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articles image_0092_18.jpgCryptojacking: What It Is and How to Prevent It

November 17, 2020

In the digital age, businesses face numerous risks associated with computer and technology systems. Highly publicized data breaches of major corporations have captivated the attention of business leaders; these breaches have also cost billions of dollars in forensic analysis, recovery, and reputational harm. While cyber liability insurance serves as the foundation of risk management, business leaders need to understand cyber risks. One of the emerging risks is that of “cryptojacking,” which exposes affected companies to the potential for severe liability claims. In this article, we will explore cryptojacking and provide information on how to prevent this cyber crime from harming your business operations.

What is Cryptojacking?

Cryptojacking refers to the illegal practice of hijacking someone else’s computer for the purpose of mining cryptocurrency, or digital/virtual currency like Bitcoin. Cyber criminals gain access to computer networks or spoof victims into installing cryptomining code onto computer systems. The code runs in the background and is difficult to detect. While the scripts used to mine cryptocurrencies do not in themselves damage computer systems, their placement represents a breach in network security. Once hackers gain access, they may attempt to hijack sensitive business data or commit other cyber crimes, putting the business at risk.

It is unclear how much cryptocurrency has been mined through this unauthorized hijacking of computers, but its value is estimated to be billions of dollars. In 2018 alone, a single cryptojacking incident infected more than 500,000 computers in Asia, netting criminals as much as $4 million. Computer security analysts indicate that the cryptojacking technology is relatively easy to master and expect significant growth in sophistication in the coming years. Cyber liability insurance is crucial for business owners who rely on computer systems and the sensitive data those computers contain.

Preventing Cryptojacking

By working in the background and being difficult to detect, cryptojacking may go unnoticed for long periods of time. The anonymous nature of the criminal act, and the fact that nothing was stolen from the infected computers, gives little incentive for businesses to pursue legal remedies. Nevertheless, network intrusion by cyber criminals is a serious threat and can lead to the loss of sensitive business data, not to mention the expenses associated with prevention and recovery. While cyber liability insurance is designed to provide protection from criminal activity and their expenses, preventing cryptojacking in the first place is the key to risk management.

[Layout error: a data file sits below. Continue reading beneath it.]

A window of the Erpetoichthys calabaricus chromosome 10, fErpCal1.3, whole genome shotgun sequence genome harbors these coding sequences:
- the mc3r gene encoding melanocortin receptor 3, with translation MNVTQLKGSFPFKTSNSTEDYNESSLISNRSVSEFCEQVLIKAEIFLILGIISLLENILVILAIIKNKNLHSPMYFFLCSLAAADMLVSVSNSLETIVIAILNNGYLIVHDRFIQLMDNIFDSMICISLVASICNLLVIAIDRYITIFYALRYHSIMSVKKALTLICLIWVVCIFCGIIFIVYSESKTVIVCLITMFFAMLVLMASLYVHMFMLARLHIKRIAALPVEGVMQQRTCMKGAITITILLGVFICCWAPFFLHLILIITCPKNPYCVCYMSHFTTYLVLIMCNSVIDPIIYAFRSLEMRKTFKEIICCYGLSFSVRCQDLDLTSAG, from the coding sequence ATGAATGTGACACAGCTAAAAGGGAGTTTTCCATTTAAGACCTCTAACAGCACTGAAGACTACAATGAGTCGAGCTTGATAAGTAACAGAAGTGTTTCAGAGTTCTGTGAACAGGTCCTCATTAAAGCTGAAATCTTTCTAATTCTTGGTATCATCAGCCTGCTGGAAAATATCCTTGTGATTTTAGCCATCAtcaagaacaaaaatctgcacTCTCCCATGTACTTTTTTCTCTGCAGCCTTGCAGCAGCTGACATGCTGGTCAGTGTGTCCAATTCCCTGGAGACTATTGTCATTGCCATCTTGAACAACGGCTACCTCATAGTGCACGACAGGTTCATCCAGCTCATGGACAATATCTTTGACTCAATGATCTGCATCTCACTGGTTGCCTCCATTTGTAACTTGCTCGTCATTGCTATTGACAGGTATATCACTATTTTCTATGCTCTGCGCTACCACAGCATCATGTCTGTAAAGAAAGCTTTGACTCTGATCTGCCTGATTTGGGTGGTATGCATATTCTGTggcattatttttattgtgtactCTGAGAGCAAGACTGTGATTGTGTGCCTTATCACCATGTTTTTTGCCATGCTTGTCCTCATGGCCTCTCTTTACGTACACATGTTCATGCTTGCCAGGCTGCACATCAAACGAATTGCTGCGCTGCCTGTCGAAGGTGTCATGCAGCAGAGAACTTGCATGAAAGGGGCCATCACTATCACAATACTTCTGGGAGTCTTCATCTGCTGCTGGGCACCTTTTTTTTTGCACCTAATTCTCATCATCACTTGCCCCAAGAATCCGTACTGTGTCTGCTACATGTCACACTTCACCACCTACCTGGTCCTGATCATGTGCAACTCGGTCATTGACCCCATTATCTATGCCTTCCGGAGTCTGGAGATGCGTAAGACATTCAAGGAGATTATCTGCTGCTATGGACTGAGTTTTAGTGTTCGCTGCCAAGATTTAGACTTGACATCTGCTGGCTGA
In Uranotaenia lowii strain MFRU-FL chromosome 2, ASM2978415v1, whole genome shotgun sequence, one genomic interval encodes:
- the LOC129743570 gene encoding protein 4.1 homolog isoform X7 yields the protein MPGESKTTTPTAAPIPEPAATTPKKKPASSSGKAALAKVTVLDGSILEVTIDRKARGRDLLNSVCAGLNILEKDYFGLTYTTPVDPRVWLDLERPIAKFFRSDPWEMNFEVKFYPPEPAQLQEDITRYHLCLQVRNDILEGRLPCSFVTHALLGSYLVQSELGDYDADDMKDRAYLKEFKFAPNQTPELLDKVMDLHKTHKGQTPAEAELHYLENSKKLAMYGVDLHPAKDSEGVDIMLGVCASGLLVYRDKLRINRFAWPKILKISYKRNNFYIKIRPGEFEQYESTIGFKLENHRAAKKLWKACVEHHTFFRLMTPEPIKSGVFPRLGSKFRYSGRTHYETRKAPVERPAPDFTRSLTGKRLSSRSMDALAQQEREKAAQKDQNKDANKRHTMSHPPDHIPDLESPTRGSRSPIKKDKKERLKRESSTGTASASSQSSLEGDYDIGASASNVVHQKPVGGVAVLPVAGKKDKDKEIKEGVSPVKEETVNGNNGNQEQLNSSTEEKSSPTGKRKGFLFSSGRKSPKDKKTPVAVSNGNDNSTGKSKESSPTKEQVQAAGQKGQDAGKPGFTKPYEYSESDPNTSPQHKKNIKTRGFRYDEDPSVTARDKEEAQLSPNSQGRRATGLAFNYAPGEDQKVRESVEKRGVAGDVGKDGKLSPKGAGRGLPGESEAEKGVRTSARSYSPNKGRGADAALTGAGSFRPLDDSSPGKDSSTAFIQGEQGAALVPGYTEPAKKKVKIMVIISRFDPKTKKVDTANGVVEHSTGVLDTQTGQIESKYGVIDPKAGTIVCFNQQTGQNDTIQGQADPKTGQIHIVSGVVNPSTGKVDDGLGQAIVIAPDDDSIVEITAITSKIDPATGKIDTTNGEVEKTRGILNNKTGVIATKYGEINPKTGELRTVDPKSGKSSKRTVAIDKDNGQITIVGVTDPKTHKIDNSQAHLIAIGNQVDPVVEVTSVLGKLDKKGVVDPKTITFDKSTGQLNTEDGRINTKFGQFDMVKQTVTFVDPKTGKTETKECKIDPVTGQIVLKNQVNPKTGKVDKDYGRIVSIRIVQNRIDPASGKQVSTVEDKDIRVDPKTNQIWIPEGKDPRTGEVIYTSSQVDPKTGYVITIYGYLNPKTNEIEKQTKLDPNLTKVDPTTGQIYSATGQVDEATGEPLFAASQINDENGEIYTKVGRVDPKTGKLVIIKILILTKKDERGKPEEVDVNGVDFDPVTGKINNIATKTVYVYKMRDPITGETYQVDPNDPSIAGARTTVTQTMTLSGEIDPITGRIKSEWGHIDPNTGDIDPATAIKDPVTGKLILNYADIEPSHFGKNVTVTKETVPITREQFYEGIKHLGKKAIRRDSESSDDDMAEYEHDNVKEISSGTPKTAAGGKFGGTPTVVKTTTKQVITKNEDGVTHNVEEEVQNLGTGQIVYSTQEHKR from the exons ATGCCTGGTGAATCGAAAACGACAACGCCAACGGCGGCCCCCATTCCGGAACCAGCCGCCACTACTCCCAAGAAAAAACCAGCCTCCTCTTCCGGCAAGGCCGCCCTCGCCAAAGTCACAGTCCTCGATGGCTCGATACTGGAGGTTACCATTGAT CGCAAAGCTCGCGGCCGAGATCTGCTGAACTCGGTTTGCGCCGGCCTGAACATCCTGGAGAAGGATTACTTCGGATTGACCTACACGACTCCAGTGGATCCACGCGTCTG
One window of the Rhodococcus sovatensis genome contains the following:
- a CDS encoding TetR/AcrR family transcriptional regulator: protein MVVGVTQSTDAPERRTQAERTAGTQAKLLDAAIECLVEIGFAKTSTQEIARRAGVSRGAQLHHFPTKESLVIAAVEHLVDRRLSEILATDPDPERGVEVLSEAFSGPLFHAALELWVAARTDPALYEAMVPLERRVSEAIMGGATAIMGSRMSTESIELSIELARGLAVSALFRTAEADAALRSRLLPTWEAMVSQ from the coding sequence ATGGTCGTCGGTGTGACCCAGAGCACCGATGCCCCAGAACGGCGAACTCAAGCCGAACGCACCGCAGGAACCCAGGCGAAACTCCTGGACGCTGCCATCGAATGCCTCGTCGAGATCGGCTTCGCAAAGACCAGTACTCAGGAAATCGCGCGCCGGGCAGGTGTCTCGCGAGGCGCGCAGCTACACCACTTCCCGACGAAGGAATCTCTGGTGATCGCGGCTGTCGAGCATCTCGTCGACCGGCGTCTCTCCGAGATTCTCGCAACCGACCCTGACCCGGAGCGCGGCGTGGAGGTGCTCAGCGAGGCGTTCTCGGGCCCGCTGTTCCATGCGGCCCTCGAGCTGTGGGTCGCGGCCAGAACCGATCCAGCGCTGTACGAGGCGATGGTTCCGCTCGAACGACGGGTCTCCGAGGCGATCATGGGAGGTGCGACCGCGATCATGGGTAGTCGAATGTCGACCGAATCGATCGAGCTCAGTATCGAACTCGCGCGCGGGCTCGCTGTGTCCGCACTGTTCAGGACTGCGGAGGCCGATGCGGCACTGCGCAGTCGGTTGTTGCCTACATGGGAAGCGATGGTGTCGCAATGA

As with any cyber criminality, monitoring unusual computer activity is the first step in preventing unauthorized intrusion. Computer security professionals recommend regular monitoring of systems and hardware for any signs of tampering. Updating security software and applying patches to systems also reduces the potential for unlawful network access.

Training employees in detecting fraudulent activity is another key component of risk management. Cryptojackers often use a technique called “phishing” to fool someone into clicking on a web link or email that looks legitimate. Clicking that link loads malware or cryptomining applications onto the computer network. Identifying and avoiding phishing attempts should be an integral part of employee training.

IT professionals should also receive specific training on cryptojacking practices and detection. In many cases, an increase in the number of employee complaints related to slow computer performance is an indication that cryptomining scripts are infecting computers. Training for all stakeholders is an important approach that can help prevent criminal hacking from harming business operations.

Because criminals sometimes infect legitimate websites with spoofed ads, security professionals recommend installing ad-blocking browser extensions on computers connected to the internet. Some third-party ad-blocking apps already incorporate tools to detect cryptomining.

Finally, business owners must carefully assess their current insurance protections. Cyber liability insurance is designed to protect business assets from losses from illegal computer activity. With the right security practices, and insurance policies and coverages in place, businesses can rest assured that their critical networks are secure from cyber criminals. ◼


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